Do you feel like your brain is sharper certain times of the month while other times you feel like you just can’t concentrate? A new study from Concordia University supports those feelings and lays the blame on hormones, especially the female hormone estrogen.
Hormones are chemicals used by the body as messengers to regulate various functions including growth, metabolism, mood, reproduction, and sexual function. Estrogen is a hormone that is especially important to women’s sexual health. In addition to controlling women’s monthly periods, estrogen promotes breast growth, boosts metabolism, preserves bone density, and protects against heart disease.
Now, researchers at Concordia’s Center for Studies in Behavioural Neurobiology are adding a new item to the list of what estrogen does in the body. Based on their study using female rodents, the group concluded that high levels of estrogen limit brain abilities in female rats.
Researchers in this study used a process known as latent inhibition which is a recognized method of learning. To prepare for the study, rats were allowed to listen to a tone with no good or bad consequence associated with the sound. Once the rats learned to ignore the sound, researchers added another stimulus along with the tone. They discovered that rats with low estrogen quickly associated the new event with the sound of the tone. Rats with high estrogen took longer to remember that the two events were associated with each other. These findings were only seen in female rats.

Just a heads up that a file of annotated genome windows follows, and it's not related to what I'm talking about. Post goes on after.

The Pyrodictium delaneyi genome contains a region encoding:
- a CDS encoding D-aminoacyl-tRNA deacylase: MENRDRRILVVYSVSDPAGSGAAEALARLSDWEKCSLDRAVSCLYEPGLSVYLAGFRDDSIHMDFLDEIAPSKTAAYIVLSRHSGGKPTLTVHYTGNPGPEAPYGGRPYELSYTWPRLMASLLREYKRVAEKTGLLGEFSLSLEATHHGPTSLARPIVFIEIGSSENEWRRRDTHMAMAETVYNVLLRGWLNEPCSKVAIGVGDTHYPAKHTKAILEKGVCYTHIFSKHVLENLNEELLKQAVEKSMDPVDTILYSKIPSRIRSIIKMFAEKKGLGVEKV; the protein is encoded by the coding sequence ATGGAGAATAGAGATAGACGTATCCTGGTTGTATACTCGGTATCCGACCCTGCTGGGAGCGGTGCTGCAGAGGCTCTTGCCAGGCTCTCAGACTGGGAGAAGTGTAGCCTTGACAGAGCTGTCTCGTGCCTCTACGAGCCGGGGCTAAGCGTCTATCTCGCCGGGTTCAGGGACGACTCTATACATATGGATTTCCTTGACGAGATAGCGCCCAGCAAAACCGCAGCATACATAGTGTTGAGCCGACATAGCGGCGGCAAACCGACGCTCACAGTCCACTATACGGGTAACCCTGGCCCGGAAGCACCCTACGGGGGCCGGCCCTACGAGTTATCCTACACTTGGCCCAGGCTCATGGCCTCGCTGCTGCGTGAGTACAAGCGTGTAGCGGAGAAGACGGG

The group went on to correlate these results with brain function in women. They found that high levels of estrogen make it harder for women to pay attention or concentrate. A woman’s estrogen level is highest during the time of the month when she is ovulating. At this point in her cycle, estrogen levels rise to trigger the ovaries to release an egg. Estrogen is critical to this process and to instructing the uterus or womb to get ready in case the egg is fertilized. If fertilization does not take place, estrogen levels drop which triggers the start of a woman’s period.